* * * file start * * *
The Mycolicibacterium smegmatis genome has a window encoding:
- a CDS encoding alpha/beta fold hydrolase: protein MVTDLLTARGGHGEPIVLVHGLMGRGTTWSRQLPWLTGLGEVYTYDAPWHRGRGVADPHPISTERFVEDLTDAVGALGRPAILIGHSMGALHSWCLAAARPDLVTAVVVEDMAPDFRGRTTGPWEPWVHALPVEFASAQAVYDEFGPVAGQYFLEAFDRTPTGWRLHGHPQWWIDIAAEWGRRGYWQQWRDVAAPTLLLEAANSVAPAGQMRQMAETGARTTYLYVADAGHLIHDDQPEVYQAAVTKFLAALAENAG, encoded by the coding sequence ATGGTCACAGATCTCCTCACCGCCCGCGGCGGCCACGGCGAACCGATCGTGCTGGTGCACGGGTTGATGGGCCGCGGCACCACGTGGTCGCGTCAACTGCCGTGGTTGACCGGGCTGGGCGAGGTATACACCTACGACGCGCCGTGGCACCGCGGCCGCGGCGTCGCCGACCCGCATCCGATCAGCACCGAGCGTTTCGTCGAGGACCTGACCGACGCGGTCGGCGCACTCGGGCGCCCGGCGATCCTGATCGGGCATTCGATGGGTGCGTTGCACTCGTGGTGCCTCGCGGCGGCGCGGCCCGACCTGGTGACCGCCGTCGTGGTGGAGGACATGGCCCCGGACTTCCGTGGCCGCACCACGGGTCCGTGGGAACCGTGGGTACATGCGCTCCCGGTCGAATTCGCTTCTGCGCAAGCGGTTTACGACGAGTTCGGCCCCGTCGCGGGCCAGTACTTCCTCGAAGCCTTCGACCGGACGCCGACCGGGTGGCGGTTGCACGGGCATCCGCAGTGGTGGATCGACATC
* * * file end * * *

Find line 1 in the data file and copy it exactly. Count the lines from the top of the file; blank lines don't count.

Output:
The Mycolicibacterium smegmatis genome has a window encoding: